What about using “data-driven” research to make decisions such as the board and Delonas claim? You can find any data to support your claim. Delonas used data to show that some Native American students have shown signs of depression, low self-esteem and isolation when they attend schools where a Native American symbol or mascot is used. However, I can show you data where the majority of Native Americans do NOT find these symbols or mascots racist or offensive. On the contrary, they are proud to have them used. Did Delonas do her research to find out if the reason behind Native Americans not feeling comfortable, welcome, or feeling depressed had anything to do with a bad home life, substance abuse, or poverty? Because the “data” overwhelmingly prove that most students, regardless of race or ethnicity who are depressed, lonely, have low self-esteem or feel isolated come from troubled homes as mentioned above. If you are going to use data to prove your point, make sure you present ALL sides of the data.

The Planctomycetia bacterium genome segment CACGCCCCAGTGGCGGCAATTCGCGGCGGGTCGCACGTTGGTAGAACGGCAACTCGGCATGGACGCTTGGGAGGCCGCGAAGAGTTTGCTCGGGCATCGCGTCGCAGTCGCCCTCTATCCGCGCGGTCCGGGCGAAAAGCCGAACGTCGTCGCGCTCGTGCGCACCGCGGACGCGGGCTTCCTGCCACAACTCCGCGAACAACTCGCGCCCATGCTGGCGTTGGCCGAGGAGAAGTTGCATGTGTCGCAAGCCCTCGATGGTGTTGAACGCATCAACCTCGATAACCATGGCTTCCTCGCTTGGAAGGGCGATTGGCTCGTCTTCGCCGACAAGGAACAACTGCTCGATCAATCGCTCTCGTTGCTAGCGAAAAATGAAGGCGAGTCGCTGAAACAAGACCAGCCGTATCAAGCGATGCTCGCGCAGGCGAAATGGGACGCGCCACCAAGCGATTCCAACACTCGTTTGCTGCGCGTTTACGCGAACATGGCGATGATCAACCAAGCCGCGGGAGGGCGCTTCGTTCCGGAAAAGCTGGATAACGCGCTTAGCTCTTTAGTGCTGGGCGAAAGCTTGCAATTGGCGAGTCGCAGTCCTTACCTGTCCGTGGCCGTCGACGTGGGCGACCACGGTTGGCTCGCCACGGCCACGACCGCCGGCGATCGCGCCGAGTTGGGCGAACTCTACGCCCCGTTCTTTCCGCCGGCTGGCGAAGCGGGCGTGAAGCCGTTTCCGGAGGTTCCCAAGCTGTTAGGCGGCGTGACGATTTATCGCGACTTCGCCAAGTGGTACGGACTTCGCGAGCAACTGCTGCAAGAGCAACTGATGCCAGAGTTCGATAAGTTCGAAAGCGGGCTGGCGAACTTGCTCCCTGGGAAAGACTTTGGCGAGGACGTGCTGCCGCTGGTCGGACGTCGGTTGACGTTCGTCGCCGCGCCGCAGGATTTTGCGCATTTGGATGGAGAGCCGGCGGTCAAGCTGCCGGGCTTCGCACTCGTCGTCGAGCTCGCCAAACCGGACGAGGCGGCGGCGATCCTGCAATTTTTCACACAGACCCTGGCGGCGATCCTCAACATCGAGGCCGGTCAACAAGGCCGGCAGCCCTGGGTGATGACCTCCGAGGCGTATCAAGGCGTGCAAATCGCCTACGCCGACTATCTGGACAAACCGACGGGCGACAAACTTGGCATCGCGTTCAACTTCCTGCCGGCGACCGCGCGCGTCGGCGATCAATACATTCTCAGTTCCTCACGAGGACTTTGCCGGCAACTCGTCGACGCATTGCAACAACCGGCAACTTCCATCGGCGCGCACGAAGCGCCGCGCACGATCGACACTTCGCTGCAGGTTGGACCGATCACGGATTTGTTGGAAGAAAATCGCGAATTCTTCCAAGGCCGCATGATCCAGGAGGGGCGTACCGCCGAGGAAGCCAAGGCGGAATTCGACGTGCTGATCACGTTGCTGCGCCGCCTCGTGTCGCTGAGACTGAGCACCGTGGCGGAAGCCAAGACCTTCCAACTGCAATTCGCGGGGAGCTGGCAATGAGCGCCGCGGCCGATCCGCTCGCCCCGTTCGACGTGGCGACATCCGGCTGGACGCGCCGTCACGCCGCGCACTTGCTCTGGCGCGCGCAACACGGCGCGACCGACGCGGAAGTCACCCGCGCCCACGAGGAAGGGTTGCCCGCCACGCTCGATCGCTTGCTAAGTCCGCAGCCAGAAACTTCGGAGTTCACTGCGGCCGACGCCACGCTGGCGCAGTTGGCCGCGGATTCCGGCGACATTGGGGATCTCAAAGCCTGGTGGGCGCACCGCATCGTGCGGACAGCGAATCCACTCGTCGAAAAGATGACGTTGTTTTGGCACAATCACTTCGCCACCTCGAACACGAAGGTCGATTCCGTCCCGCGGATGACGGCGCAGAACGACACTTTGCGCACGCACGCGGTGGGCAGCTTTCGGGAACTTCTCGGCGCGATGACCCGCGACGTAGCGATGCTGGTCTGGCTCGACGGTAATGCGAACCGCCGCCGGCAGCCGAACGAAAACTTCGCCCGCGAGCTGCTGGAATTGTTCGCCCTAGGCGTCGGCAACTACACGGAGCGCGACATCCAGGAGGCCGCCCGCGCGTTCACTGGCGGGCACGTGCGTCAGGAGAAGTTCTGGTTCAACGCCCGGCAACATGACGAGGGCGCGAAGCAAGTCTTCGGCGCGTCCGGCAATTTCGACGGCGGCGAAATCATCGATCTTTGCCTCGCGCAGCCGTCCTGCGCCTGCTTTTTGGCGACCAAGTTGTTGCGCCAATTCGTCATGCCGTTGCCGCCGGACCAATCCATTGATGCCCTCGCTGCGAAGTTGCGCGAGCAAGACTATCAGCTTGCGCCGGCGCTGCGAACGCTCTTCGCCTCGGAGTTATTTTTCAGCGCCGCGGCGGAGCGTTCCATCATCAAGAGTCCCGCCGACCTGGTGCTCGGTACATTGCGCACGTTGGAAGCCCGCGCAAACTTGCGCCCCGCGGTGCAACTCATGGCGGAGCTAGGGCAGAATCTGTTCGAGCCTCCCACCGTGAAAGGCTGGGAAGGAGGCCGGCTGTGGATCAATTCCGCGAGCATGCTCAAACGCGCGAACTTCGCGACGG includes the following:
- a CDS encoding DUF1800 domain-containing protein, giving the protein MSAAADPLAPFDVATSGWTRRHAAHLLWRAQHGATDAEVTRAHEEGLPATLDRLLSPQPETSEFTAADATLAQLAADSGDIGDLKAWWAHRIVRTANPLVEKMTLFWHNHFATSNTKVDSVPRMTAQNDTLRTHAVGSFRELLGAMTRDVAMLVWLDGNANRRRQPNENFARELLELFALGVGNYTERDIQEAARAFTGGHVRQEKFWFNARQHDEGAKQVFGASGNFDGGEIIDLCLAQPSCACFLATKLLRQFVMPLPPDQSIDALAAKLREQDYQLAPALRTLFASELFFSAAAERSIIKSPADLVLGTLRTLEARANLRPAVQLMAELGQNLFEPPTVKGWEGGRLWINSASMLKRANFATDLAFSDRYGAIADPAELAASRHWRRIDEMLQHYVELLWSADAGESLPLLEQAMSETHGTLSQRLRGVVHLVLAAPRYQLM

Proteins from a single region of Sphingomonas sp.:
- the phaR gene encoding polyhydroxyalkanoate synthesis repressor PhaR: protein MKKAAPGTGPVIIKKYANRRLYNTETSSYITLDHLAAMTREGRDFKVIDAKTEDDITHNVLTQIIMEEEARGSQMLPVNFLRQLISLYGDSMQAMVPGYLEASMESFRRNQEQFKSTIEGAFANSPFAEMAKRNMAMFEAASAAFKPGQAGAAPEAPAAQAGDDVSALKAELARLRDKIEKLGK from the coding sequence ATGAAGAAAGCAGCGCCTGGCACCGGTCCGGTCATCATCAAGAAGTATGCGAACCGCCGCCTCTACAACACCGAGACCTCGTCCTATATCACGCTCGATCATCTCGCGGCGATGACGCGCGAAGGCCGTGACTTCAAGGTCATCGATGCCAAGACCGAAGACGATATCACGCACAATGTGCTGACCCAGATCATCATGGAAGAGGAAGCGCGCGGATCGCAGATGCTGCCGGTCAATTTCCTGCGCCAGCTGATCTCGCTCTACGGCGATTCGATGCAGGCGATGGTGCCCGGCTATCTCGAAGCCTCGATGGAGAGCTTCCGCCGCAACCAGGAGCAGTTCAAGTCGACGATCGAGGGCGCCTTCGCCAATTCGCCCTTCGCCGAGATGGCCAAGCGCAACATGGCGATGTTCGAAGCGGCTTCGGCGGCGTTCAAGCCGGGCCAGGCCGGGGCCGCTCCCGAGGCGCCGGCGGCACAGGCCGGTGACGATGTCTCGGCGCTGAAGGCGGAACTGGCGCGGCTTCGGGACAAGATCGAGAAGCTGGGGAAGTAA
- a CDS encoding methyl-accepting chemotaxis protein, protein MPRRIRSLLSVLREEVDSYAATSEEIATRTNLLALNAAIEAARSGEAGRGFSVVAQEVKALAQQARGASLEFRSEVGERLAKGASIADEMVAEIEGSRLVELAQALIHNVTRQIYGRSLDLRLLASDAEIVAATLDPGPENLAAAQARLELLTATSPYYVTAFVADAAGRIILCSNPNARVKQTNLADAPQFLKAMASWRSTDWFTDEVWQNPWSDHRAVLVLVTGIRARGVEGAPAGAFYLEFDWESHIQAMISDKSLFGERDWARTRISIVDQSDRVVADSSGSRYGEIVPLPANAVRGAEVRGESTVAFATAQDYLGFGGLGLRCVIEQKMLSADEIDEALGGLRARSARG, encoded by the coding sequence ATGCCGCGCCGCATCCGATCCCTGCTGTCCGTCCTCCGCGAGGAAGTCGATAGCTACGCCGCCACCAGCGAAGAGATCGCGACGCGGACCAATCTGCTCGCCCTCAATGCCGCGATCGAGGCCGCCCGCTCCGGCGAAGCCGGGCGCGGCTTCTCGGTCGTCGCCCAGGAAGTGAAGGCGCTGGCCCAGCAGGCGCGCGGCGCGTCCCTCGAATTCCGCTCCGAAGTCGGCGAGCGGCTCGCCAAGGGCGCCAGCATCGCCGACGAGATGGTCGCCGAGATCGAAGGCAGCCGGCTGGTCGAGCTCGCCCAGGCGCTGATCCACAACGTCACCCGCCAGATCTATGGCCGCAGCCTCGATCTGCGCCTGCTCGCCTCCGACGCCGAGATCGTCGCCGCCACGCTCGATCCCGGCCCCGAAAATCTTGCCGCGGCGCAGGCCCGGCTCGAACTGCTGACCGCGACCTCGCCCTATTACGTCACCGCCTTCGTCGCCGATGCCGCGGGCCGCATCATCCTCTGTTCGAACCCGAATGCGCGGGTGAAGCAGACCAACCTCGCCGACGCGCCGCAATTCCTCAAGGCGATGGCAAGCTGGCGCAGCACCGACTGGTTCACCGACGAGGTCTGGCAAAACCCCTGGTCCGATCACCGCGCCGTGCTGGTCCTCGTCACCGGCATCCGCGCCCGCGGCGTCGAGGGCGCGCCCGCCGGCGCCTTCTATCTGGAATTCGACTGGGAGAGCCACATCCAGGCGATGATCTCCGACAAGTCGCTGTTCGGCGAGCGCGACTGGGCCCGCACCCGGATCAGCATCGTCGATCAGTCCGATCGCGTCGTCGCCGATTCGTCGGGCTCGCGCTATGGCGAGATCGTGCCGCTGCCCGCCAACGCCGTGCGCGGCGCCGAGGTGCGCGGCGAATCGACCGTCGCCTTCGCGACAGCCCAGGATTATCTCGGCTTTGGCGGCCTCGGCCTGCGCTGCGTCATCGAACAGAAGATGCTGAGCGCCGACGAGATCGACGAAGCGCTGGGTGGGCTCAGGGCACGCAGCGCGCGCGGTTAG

If students at PHS do not understand the Indian dances or assemblies, why are they not taught about their meaning? When my children and I went to PHS the dance team and the students were educated on the meaning of the dance and the breaking of the arrow. Why are the students and dancers not being given the background and education about the Native Americans? Wouldn’t it be much easier to educate the students about the heritage of the Shoshone-Bannock Tribes rather than eradicate them? Better yet, why not offer a humanities course at the school that teaches the history and heritage of the Shoshone-Bannock Tribes? Isn’t this a better solution? Or does Delonas not want to do this because she won’t be “making history?”